John Metcalfe was CityLab’s Bay Area bureau chief, covering climate change and the science of cities.
It’s like walking into a cartoon.
Imagine the shock waking up one day to find everything has become clunky, nonfunctional models of the real things. You might get a similar jolt walking into London’s newest tube station, a life-sized wooden fake seemingly escaped from a hand-drawn cartoon.
The ersatz station was made by local artist Camilla Barnard for this year’s London Design Festival. Barnard is an expert in creating sculptural forgeries—don’t ever let her sell you a “Roger Vivier handbag”—but even so, this project must have tested her talents to the max. It’s packed with turnstiles, ticket machines, an emergency intercom, high-voltage signs, wall advertising, and shakily lettered editions of Metro (headline: “Wooden Station takes LDF by Storm!”). There’s even a system map that looks like something a train-obsessed third-grader might paint:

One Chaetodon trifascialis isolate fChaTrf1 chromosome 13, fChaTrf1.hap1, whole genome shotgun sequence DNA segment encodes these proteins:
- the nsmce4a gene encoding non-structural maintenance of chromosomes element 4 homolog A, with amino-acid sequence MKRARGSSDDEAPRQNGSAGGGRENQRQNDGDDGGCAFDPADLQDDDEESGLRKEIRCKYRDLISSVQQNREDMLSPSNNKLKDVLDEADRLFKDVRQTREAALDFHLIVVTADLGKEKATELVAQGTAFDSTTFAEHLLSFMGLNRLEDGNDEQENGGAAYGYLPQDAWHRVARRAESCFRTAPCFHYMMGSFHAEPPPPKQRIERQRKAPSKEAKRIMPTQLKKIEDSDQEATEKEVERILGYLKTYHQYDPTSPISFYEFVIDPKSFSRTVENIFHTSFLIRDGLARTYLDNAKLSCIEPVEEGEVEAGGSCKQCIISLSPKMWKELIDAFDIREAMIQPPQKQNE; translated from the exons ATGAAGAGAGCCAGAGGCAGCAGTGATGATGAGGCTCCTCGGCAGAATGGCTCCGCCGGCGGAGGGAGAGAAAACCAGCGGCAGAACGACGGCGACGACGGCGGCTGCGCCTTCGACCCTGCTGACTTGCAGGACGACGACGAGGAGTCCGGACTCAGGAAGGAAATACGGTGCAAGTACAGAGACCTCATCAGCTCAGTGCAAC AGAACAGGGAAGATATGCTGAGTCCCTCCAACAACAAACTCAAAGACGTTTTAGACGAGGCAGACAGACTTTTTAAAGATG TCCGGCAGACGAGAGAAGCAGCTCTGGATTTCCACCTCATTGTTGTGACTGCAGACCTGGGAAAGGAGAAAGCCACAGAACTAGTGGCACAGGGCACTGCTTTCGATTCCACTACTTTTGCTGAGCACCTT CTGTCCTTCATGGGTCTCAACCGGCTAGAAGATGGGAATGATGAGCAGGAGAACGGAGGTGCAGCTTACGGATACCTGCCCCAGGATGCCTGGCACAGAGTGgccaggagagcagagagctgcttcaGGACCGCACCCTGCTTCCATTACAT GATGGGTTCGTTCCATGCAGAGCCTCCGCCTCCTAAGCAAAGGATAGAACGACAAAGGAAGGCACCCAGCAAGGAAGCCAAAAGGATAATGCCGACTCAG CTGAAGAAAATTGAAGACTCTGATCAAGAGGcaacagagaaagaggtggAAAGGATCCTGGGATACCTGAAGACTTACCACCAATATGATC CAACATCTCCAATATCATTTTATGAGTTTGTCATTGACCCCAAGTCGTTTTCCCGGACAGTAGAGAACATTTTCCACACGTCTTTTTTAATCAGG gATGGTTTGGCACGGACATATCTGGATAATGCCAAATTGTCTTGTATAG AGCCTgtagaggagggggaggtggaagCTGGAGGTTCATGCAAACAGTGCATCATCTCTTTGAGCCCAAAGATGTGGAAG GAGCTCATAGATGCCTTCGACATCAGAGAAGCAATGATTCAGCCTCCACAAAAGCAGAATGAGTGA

For the pop-up installation, located at an old art school in Holborn, Barnard collaborated with Transport for London, which wanted to highlight its design program. Visitors could chow down at a nearby restaurant named for Frank Pick, who helped mold the Underground’s vintage brand image, and peruse classic and modern transport-themed design collections. Some more peeks inside: